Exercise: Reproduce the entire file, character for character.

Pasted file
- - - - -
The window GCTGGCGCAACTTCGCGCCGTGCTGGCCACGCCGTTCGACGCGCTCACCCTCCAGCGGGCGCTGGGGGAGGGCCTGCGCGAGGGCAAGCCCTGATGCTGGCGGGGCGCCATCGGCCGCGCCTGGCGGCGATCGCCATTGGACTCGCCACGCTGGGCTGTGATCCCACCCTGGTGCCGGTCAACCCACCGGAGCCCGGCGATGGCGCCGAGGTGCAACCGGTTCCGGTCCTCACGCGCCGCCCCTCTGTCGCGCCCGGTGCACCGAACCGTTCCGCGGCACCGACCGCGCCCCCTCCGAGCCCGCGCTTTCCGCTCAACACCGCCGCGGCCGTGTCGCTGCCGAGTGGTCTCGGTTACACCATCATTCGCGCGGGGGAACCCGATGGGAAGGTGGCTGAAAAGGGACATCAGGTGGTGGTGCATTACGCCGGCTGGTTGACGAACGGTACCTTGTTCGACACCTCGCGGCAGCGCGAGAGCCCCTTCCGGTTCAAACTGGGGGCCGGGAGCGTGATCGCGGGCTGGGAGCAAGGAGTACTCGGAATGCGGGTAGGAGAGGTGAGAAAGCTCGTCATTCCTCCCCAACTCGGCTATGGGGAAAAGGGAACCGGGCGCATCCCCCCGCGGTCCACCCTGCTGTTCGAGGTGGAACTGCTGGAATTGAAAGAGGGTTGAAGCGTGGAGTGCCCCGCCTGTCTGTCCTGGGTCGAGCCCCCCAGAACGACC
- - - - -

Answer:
The window GCTGGCGCAACTTCGCGCCGTGCTGGCCACGCCGTTCGACGCGCTCACCCTCCAGCGGGCGCTGGGGGAGGGCCTGCGCGAGGGCAAGCCCTGATGCTGGCGGGGCGCCATCGGCCGCGCCTGGCGGCGATCGCCATTGGACTCGCCACGCTGGGCTGTGATCCCACCCTGGTGCCGGTCAACCCACCGGAGCCCGGCGATGGCGCCGAGGTGCAACCGGTTCCGGTCCTCACGCGCCGCCCCTCTGTCGCGCCCGGTGCACCGAACCGTTCCGCGGCACCGACCGCGCCCCCTCCGAGCCCGCGCTTTCCGCTCAACACCGCCGCGGCCGTGTCGCTGCCGAGTGGTCTCGGTTACACCATCATTCGCGCGGGGGAACCCGATGGGAAGGTGGCTGAAAAGGGACATCAGGTGGTGGTGCATTACGCCGGCTGGTTGACGAACGGTACCTTGTTCGACACCTCGCGGCAGCGCGAGAGCCCCTTCCGGTTCAAACTGGGGGCCGGGAGCGTGATCGCGGGCTGGGAGCAAGGAGTACTCGGAATGCGGGTAGGAGAGGTGAGAAAGCTCGTCATTCCTCCCCAACTCGGCTATGGGGAAAAGGGAACCGGGCGCATCCCCCCGCGGTCCACCCTGCTGTTCGAGGTGGAACTGCTGGAATTGAAAGAGGGTTGAAGCGTGGAGTGCCCCGCCTGTCTGTCCTGGGTCGAGCCCCCCAGAACGACC